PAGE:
March 29, his most famous New Yorker cover, View of the World from 9th Avenue, hits the newsstands. He gives the magazine permission to issue it as a poster; 25,000 are printed over the next two years. Imitations are produced worldwide, as are copies. “The most notorious picture I have done, the most famous, the one that has been plagiarized and abused so often.” Henceforth, his art will often be exclusively (mis)identified with View of the World.
May, awarded AIA Medal by the American Institute of Architects for his “meticulous draftsmanship, inspired imagination, and satirical gifts [which] have shown us our buildings and ourselves from a new perspective.”
June, receives an honorary doctorate from Harvard University, inscribed to “reverendis Inspectoribus Saul Steinberg.”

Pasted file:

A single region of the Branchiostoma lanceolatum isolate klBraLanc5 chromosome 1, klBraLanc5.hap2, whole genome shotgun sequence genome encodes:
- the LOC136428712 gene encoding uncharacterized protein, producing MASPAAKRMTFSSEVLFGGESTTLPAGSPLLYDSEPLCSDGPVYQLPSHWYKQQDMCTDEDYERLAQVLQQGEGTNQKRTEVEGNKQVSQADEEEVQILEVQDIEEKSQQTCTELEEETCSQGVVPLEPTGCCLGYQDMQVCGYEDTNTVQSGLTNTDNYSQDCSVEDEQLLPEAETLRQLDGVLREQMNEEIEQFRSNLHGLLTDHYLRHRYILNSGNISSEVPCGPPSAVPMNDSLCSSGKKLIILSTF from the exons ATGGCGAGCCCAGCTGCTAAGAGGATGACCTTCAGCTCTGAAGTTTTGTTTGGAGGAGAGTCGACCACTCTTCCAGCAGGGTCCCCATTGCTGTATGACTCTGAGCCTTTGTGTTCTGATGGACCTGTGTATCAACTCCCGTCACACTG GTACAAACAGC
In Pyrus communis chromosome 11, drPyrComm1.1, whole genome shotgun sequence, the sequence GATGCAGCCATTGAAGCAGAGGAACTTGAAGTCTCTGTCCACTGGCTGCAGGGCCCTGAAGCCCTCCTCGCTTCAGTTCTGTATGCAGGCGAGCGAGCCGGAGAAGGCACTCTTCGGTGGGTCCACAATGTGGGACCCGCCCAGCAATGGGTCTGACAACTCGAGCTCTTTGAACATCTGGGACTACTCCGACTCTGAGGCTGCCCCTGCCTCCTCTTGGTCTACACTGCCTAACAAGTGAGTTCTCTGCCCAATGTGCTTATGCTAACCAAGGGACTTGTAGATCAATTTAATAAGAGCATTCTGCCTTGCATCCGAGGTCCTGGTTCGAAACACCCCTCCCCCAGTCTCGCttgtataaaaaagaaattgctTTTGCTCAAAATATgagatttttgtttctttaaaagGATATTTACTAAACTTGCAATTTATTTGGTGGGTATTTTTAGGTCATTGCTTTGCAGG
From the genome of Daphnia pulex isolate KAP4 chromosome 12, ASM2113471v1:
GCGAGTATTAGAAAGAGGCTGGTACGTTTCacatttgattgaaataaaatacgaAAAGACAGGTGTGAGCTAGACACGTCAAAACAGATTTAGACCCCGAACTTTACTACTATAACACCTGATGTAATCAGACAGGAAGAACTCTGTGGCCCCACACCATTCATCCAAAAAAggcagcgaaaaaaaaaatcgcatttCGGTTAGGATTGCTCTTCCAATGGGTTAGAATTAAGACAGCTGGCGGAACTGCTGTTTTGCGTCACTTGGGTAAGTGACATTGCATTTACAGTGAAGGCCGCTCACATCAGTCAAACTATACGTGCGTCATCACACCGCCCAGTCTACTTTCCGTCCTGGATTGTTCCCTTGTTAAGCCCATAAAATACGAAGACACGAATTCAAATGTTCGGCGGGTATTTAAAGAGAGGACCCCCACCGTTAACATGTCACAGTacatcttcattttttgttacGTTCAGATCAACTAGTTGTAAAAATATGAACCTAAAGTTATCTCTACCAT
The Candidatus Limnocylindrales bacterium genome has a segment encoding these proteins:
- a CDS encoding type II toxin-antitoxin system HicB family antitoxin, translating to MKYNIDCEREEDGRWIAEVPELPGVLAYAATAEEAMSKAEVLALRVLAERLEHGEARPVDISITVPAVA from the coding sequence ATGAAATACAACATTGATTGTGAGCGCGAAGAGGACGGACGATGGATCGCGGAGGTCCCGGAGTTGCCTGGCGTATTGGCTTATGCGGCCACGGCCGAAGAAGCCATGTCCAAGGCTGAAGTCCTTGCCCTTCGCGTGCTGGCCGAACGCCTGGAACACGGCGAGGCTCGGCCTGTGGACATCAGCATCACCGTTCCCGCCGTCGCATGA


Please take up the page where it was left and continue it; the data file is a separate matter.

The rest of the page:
June 27, departs for Paris; also visits Milan and Bergamo, returning to New York on July 10.
November 11, his close friend Alexander Calder dies. At the memorial service held in December at the Whitney Museum, he fondly recalls: “One evening…Sandy said something I couldn’t hear. He was seated and I was standing. I bent nearer and then…sat on his knee to hear him better. I thought afterwards that I hadn’t sat on a man’s knee in sixty years, and that this was the only man so happy and so innocent as to give me and everybody this simple and loving familiarity.”
Calder is the first of several friends who will die over the next years, adding to ST’s increasing tendency to depression.
November 17, opening of his solo exhibition at the Betty Parsons and Sidney Janis galleries, New York.